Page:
Doubts over ambitious Nicaragua canal project grow as work gets underway. About the only ones to gain would be the Chinese, IF the Chinese government is involved – and even that is not clear at this point.

Would Augusto Sandino Support the Canal for Nicaragua?
Opponents Invoke the National Hero but Ignore His Nuance

PANAMA
Panama Canal Consortium Wins $233 Million for Cost Overruns

PARAGUAY
Paraguayan Leftist Guerrillas Free Brazilian Hostage

PERU
Peru Finishes 2014 with 3.22% Inflation Rate

PUERTO RICO
Puerto Rico’s appeal in tax dispute is “baseless”-Doral

URUGUAY
Uruguay’s anti-tobacco law spurs black market in cigarettes

VENEZUELA
Jackson Diehl: Obama is overlooking deep trouble in Venezuela

New Year’s Wishes for Venezuela

There are reasonable options but no one cares

Maduro demands respect from the US
Venezuelan President Nicolas Maduro says he demanded respect from the US during an encounter with American Vice-President Joe Biden in Brazil.

Venezuela recession confirmed as Maduro attacks US ‘oil war’

And Their Ice Cream, Too

The week’s posts:
Cuba: What are the names of the 53 prisoners?

Saturday night tango

Venezuela: Biden asks for release of political prisoners

Brazil: Dilma’s shaky inaugural

Why the coyotes were right

Happy 2015!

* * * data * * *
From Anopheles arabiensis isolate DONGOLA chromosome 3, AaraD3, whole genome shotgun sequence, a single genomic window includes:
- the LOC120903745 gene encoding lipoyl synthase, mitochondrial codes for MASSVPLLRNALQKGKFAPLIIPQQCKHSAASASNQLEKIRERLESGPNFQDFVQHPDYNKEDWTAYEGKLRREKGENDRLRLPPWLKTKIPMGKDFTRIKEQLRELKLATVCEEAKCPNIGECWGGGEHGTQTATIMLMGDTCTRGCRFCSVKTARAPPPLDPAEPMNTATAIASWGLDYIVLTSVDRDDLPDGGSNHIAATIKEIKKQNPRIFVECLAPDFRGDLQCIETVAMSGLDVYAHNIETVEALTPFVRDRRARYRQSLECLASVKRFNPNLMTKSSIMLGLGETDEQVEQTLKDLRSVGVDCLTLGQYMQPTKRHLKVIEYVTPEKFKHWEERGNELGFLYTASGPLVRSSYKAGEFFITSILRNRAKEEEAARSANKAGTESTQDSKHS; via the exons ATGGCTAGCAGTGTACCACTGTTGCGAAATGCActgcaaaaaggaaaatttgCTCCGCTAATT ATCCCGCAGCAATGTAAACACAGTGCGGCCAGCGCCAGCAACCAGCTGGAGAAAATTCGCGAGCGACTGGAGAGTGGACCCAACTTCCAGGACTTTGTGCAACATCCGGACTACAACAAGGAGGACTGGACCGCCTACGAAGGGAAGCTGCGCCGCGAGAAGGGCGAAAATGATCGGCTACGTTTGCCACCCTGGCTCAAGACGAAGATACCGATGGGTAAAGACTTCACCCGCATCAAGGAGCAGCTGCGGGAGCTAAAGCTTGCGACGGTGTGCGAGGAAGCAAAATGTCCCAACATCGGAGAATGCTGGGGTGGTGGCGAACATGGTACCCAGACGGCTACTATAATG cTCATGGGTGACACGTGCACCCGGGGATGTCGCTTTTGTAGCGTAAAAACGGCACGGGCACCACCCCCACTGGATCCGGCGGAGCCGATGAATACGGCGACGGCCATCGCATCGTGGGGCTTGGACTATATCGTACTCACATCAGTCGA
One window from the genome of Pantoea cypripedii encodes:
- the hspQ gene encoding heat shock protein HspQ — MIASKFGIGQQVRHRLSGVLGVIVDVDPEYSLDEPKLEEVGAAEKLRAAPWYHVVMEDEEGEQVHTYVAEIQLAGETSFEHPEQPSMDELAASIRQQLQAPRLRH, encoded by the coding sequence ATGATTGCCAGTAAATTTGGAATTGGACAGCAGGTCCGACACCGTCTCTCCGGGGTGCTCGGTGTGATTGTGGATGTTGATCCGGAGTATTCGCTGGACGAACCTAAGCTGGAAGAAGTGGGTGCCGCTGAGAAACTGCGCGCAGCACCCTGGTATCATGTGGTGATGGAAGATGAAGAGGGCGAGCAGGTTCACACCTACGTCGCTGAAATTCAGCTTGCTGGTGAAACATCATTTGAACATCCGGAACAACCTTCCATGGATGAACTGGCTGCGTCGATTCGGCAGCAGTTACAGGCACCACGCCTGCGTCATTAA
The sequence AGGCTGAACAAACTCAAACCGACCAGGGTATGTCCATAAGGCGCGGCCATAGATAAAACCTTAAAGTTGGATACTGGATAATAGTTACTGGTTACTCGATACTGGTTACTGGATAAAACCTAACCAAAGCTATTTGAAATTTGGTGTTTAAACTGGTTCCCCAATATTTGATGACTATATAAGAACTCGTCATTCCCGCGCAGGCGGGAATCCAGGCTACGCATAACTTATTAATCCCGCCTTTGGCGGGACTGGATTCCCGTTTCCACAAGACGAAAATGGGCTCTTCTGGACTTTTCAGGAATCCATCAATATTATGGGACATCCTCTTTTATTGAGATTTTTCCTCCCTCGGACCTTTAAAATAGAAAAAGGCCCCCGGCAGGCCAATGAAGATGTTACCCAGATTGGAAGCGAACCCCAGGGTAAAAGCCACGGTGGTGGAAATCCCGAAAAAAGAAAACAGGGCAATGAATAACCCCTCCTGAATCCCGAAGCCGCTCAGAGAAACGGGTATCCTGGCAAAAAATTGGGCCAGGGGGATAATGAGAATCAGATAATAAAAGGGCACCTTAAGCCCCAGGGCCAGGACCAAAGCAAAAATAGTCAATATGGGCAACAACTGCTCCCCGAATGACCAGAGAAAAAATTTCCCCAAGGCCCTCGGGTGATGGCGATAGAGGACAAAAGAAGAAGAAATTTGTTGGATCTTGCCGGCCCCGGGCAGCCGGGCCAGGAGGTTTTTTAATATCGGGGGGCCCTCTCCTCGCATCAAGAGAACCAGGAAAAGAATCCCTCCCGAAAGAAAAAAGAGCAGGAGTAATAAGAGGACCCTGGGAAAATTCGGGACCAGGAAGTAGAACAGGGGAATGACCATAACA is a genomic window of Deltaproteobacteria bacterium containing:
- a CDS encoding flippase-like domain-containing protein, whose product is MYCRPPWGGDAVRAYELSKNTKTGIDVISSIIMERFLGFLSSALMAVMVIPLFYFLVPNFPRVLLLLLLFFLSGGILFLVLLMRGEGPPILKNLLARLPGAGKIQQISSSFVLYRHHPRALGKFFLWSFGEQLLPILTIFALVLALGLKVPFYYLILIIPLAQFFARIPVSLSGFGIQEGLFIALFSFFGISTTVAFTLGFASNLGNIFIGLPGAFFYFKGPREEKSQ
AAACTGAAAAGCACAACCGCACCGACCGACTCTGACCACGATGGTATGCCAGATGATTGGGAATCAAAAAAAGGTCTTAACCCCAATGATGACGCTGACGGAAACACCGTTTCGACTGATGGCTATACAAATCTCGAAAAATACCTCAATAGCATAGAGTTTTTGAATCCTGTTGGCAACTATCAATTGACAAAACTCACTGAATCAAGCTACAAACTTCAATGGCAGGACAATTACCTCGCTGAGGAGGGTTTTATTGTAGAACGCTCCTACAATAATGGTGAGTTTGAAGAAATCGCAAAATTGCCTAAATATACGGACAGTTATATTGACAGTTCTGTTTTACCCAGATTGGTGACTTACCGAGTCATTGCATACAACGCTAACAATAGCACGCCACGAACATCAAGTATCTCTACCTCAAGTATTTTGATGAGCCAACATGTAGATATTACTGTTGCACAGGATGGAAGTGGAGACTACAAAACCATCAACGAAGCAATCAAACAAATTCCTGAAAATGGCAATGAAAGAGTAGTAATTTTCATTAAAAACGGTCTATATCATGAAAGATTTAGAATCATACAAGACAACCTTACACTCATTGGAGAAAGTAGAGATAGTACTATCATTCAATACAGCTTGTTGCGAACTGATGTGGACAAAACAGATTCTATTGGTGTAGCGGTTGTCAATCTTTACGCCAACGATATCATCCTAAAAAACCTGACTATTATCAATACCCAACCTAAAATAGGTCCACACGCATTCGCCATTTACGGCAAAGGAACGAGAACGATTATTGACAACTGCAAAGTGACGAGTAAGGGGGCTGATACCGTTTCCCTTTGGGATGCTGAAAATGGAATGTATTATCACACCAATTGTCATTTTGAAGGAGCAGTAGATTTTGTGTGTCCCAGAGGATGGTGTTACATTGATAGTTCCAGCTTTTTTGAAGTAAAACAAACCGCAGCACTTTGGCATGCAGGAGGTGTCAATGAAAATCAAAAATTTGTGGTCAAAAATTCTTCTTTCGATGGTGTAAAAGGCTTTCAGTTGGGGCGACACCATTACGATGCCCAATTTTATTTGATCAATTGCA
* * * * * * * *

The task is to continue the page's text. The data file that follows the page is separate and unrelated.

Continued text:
Mexico: Wal-Mart bodegas

Venezuela: Kidnappings and extorsion prior to jailings

Arguing with idiots about #Cuba

About that Nicaragua Canal . . . UPDATED

At Da Tech Guy Blog:
Were taxes an issue in the 2014 midterm election?

The top Latin American story of 2014



Cuba: What are the names of the 53 prisoners?

Monday, January 5th, 2015

On December 17, Pres. Obama read his Statement on Cuba Policy Changes. In it, he mentioned,

In addition to the return of Alan Gross and the release of our intelligence agent, we welcome Cuba’s decision to release a substantial number of prisoners whose cases were directly raised with the Cuban government by my team.

No specifics, just “a substantial number of prisoners.”

Later it was revealed by the White House that, out of the untold number of political prisoners in Cuba (where in 2014 the number of arrests totaled 8,012), 53 were to be released as part of the deal. As Jason Poblete points out,

The 53 are part of a deal that included impregnating (through artificial insemination by having his sperm collected at prison in the U.S. and then flown to Cuba at U.S. taxpayers’ expense) the wife of a spy serving two life sentences for murder. U.S. taxpayers also paid to fly the spy to Cuba, where he was received as a hero, and the U.S. government paid about $3.2 million to Alan Gross.

Following the Statement, I have been trying to find the list of the 53 names. I set out right away, even asking on Twitter after my (failed) initial search,

The names, as far as I could see, are nowhere to be found. I thought perhaps I could not find them due to the fact that I have very limited resources through which I can conduct research. However, none of the dozens of Latin American or Spanish news sources I constantly consult had any information at all on the names, which is very unusual.*

As it turns out, I am in good company:

Reuters reports,
In U.S.-Cuba prisoner swap, mystery surrounds the unnamed 53

Cuba’s most prominent dissidents say they have been kept in the dark by U.S. officials over a list of 53 political prisoners who will be released from jail as part of a deal to end decades of hostility between the United States and Cuba.